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Future imperfect – ‘A People’s Future of the United States’

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From its very beginnings, speculative fiction has been used to comment on the world in which we live. Sometimes, it’s a lens that allows closer examination and subsequent extrapolation; other times, it’s a mirror that forces us to look at a potentially unsettling reflection. The very best often does both.

The new collection “A People’s Future of the United States: Speculative Fiction from 25 Extraordinary Writers” (One World, $17) – edited by Victor LaValle and John Joseph Adams – offers numerous examples of just how good that very best can be. They are stories that look forward from our current fractured place and project just how our societal journey might progress if we remain on certain paths. There are bleak prophecies and optimistic hopes, tragedies and triumphs – all of them springing from similar starting points.

These tales come to us from the speculative fiction elite, phenomenal talents gifted with both big ideas and stellar storytelling chops. Seriously – look at this list:

Violet Allen; Charlie Jane Anders; Lesley Nneka Arimah; Ashok K. Banker; Tobias S. Buckell; Tananarive Due; Omar El Akkad; Jamie Ford; Maria Dahvana Headley; Hugh Howey; Lizz Huerta; Justina Ireland; N. K. Jemisin; Alice Sola Kim; Seanan McGuire; Sam J. Miller; Daniel José Older; Malka Older; Gabby Rivera; A. Merc Rustad; Kai Cheng Thom; Catherynne M. Valente; Daniel H. Wilson; G. Willow Wilson; and Charles Yu.

This is as wide-ranging a group as you could hope to put together, diverse in gender and race and sexuality and just about every other way in which a group can be diverse. One thing they all have in common, however, is that they are all excellent writers. There might be some names that are more familiar than others, some with more critical acclaim or higher sales, but every single one of them is a top-notch fictioneer.

It’s rare for any collection, let alone one of this size, to be completely devoid of duds; most of these sorts of assemblages have at least a couple of pieces that don’t quite measure up. However, that does not seem to be the case here – editors LaValle and Adams clearly knew both precisely what they wanted and how to convey that precision to the authors with whom they were working. The end result is a rock-solid collection whose quality never wavers – every story is a standalone reward.

Now, that doesn’t mean there won’t be favorites. Here are a few of mine; your mileage may vary.

Maria Dahvana Headley’s “Read After Burning” is a cool, weird riff on the importance of the written word and to what lengths we might go to preserve it in a world where it was verboten. “No Algorithms in the World” by Hugh Howey is an interesting look at how even positive changes might be viewed by those who struggle with any change at all. “Our Aim is Not to Die” by A. Merc Rustad imagines a world where the neuroatypical live in fear of being “reformatted.” A rebellion against government-controlled dragons is fought through the power of soul food in N.K. Jemisin’s “Give Me Cornbread or Give Me Death.” And Omar El Akkad’s “Riverbed” is a haunting tale of what happens when times of displacement and prejudice fade into the past; it might be the best of the bunch.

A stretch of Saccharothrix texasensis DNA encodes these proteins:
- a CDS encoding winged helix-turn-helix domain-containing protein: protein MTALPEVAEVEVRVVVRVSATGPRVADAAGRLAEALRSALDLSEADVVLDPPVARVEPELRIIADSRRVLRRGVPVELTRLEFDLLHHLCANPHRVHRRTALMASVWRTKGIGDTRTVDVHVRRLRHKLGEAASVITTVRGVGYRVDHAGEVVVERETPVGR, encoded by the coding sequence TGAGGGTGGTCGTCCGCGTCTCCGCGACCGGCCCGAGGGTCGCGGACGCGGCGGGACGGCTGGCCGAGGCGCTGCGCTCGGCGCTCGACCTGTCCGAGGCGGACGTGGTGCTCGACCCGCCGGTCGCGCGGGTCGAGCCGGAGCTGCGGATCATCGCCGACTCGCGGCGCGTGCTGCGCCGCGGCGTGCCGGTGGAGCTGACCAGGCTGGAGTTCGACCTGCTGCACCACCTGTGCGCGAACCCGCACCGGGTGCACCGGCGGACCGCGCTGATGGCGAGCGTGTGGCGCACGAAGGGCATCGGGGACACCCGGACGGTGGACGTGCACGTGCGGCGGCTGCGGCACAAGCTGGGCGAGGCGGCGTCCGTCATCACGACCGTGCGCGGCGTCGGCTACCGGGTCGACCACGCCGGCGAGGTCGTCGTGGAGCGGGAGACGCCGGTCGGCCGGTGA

Also worth noting: the stories that begin and end the book.

We open with “The Bookstore at the End of America” from Charlie Jane Anders. It’s a shattered-society future tale, one in which California has separated from the rest of the country. The titular bookstore rests between the two, with separate entrances for each. It’s a sharp-eyed look at the slippery slope of othering and an exploration of how alike we really are. It sets the tone nicely.

Alice Sola Kim’s “Now Wait For This Week” closes the collection. What starts off as a pretty standard trapped-in-a-time-loop story – cue the inevitable “Groundhog Day” comparisons – turns into an in-depth deconstruction of female friendship and the cultural realities that surround it. It is conceptually and structurally interesting and makes a fine closing note to this symphony.

But in all of these stories, the biggest struggles faced by our society – issues of race and economic class and sexuality – are presented front and center. Sometimes angrily, sometimes satirically, sometimes downright cheekily, but always sincerely and with careful thought.

The truth is that every single one of the 25 tales put forth in “A People’s Future of the United States” deserves your attention. It’s a different kind of American Dreaming being done here. This kind of provocative and passionate writing illustrates just how valuable and powerful speculative fiction can be; these stories help show who we are by looking toward who we might become.

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